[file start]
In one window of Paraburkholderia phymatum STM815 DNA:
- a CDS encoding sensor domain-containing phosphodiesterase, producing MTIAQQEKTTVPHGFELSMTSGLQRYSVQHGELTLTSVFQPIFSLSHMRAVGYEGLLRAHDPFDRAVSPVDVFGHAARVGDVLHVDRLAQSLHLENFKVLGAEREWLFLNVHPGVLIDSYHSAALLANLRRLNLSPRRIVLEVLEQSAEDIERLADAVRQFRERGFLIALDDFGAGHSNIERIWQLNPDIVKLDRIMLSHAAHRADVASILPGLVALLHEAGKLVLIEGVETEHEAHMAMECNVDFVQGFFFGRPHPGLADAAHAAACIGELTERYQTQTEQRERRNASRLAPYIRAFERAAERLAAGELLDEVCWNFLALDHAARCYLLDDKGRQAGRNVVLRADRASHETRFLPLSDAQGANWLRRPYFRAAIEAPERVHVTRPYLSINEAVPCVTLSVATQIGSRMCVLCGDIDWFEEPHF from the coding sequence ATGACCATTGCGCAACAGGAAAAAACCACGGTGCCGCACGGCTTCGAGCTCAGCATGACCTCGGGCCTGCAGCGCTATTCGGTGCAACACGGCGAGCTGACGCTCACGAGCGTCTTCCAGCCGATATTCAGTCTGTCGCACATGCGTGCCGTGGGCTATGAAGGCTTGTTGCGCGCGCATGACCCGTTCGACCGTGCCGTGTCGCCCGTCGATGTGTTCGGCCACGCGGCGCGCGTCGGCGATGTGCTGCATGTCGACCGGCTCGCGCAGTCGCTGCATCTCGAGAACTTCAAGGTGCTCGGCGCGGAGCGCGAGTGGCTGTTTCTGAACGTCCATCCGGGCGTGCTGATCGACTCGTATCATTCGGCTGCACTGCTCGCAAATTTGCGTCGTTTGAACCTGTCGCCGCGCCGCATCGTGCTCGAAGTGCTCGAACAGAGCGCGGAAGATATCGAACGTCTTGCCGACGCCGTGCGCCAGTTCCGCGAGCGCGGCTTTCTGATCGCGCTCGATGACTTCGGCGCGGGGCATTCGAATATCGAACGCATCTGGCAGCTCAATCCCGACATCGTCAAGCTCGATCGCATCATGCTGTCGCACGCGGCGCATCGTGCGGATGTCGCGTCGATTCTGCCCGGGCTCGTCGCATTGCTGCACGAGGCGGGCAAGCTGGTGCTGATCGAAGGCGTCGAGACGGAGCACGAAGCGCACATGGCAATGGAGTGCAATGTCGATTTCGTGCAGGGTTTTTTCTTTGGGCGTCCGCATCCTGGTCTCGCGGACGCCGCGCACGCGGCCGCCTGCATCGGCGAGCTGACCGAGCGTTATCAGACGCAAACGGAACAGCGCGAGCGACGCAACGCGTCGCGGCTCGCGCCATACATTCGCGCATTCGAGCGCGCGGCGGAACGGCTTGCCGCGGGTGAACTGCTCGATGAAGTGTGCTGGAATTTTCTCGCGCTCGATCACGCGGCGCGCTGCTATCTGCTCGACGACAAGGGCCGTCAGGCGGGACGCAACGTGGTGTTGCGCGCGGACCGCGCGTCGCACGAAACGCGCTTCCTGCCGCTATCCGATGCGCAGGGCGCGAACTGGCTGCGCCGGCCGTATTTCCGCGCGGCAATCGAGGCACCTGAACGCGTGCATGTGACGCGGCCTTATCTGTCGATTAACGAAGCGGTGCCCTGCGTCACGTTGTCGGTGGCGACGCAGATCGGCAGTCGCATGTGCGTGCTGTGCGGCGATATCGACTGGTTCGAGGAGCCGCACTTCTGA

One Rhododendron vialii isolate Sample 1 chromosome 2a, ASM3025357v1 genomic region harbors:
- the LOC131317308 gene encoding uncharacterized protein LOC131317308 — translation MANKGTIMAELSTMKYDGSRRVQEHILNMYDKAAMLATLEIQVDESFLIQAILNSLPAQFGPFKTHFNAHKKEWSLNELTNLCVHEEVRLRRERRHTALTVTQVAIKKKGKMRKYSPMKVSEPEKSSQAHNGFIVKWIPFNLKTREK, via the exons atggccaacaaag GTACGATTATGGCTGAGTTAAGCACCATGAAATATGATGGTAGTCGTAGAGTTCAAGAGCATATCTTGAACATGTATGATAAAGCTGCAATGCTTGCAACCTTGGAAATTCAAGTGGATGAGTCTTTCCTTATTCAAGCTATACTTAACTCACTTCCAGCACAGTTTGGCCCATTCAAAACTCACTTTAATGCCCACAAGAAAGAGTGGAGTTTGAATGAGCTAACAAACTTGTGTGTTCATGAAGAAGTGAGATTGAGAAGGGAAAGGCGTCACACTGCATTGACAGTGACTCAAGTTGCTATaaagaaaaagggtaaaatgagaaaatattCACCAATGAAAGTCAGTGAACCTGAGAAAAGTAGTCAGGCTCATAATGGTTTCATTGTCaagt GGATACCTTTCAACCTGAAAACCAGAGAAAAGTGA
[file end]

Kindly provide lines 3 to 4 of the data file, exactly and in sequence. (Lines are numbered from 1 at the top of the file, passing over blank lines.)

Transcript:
One Rhododendron vialii isolate Sample 1 chromosome 2a, ASM3025357v1 genomic region harbors:
- the LOC131317308 gene encoding uncharacterized protein LOC131317308 — translation MANKGTIMAELSTMKYDGSRRVQEHILNMYDKAAMLATLEIQVDESFLIQAILNSLPAQFGPFKTHFNAHKKEWSLNELTNLCVHEEVRLRRERRHTALTVTQVAIKKKGKMRKYSPMKVSEPEKSSQAHNGFIVKWIPFNLKTREK, via the exons atggccaacaaag GTACGATTATGGCTGAGTTAAGCACCATGAAATATGATGGTAGTCGTAGAGTTCAAGAGCATATCTTGAACATGTATGATAAAGCTGCAATGCTTGCAACCTTGGAAATTCAAGTGGATGAGTCTTTCCTTATTCAAGCTATACTTAACTCACTTCCAGCACAGTTTGGCCCATTCAAAACTCACTTTAATGCCCACAAGAAAGAGTGGAGTTTGAATGAGCTAACAAACTTGTGTGTTCATGAAGAAGTGAGATTGAGAAGGGAAAGGCGTCACACTGCATTGACAGTGACTCAAGTTGCTATaaagaaaaagggtaaaatgagaaaatattCACCAATGAAAGTCAGTGAACCTGAGAAAAGTAGTCAGGCTCATAATGGTTTCATTGTCaagt GGATACCTTTCAACCTGAAAACCAGAGAAAAGTGA